But the rapid EU enlargement from 15 to 25 then 27 was not meant to be at the expense of deepening, although it did, but the delay has been long enough that a dynamic even somewhat "clumsy" move forward, had become overdue. Not that the delay was a fault of the new members that after all were "owed" EU membership for the suffering they endured by communism (and for what happened back in Yalta and Potsdam). It gave others the excuse to slow the EU's deepening down. But no more, especially after Cameron's UK Sovereignty Bill. As the governor of the Bank of England reportedly told the Americans (according to the famous leaks), the Euro crisis was bound to accelerate the move towards federal Europe. After all, IMO as well as others', the current Euro crisis is caused by the fact that Monetary Union was not preceded or at least accompanied by not only Economic but Political (federal) union as well (as I said, causality in our times is very complex and not open to simple analyses, so bear with me)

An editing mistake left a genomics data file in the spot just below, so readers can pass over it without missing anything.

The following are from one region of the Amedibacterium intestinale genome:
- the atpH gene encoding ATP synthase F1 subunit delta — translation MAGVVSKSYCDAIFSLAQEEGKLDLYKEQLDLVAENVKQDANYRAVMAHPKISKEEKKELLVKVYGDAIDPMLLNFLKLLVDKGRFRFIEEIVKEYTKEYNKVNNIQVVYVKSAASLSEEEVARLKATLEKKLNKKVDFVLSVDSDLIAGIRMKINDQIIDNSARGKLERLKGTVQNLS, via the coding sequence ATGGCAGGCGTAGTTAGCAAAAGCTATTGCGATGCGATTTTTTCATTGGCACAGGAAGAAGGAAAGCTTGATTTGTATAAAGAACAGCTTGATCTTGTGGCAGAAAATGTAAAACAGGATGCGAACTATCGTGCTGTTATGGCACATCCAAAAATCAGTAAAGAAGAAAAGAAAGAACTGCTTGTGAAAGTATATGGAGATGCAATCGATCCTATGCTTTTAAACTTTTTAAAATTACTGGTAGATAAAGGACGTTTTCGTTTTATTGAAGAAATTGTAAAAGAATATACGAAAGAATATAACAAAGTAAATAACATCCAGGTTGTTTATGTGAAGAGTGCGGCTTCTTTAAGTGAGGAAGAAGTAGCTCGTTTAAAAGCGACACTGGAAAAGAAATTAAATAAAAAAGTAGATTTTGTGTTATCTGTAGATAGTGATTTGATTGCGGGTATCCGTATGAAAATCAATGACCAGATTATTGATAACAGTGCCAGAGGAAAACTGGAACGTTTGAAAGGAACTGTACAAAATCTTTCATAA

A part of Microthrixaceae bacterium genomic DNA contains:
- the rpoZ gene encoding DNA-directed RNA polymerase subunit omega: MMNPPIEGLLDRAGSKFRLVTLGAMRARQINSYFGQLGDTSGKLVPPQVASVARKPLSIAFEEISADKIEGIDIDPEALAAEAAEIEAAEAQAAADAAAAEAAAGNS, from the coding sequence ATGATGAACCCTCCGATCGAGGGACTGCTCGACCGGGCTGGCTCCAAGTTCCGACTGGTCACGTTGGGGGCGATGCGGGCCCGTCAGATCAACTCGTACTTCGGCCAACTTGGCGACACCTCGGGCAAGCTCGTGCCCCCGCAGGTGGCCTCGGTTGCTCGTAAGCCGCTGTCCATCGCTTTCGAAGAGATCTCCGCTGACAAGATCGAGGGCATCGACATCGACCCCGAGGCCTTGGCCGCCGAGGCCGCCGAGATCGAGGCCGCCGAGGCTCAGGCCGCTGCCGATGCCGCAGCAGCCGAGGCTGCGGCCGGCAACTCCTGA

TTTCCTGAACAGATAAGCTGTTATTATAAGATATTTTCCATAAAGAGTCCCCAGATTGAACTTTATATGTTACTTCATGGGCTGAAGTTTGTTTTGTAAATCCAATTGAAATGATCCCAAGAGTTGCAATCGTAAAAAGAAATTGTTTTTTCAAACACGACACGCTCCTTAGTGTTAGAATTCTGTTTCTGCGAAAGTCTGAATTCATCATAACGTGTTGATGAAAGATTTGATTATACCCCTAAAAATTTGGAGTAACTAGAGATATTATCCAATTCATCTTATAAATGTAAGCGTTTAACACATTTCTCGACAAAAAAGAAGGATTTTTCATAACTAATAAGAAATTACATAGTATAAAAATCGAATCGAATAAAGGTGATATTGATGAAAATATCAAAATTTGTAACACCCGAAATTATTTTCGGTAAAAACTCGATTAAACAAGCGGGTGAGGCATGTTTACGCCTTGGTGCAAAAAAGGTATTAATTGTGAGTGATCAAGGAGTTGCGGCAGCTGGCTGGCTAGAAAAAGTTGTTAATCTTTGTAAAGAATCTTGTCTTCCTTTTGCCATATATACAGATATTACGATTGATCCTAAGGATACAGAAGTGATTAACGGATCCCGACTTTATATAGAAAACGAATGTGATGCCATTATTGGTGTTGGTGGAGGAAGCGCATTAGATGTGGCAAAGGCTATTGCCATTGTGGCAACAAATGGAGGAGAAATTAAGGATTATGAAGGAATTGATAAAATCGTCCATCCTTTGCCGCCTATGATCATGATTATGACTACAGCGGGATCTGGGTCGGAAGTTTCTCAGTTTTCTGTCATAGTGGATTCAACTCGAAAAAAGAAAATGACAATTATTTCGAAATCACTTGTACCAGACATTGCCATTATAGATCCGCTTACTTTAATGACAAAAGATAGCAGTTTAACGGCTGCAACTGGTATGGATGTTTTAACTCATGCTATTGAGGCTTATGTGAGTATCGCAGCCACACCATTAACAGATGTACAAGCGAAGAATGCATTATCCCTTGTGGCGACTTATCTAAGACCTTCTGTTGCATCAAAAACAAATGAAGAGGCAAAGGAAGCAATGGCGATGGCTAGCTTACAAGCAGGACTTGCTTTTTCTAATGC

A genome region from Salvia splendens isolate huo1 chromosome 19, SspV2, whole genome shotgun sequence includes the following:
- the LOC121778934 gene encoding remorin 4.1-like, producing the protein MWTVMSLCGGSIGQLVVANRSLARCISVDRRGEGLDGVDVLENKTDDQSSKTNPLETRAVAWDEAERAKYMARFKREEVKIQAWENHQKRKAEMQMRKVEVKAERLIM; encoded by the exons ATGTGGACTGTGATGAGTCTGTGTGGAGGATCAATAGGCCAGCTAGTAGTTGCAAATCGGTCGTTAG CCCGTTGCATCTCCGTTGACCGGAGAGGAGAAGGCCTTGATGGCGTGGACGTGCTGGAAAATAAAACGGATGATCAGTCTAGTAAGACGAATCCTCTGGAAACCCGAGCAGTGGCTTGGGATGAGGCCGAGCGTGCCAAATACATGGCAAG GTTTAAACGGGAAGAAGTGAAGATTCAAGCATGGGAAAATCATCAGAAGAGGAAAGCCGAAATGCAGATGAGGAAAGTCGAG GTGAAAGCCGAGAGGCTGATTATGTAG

So if Sweden and Denmark find themselves left out of key meetings of EU interest as The Economist notes, according to Irwin Stelzer (in effect the Eurogroup meetings that take place 1 day before each ECOFIN Council of Ministers of Finance and the recent first ever Eurozone Summit), they should recall that the Euro was not decided in 1991/92 (Maastricht) as an optional (buffet) feature of the EU, but as the vehicle for a) making the EU common then single market (by 1/1/1993) more effective and b) moving the EU forward!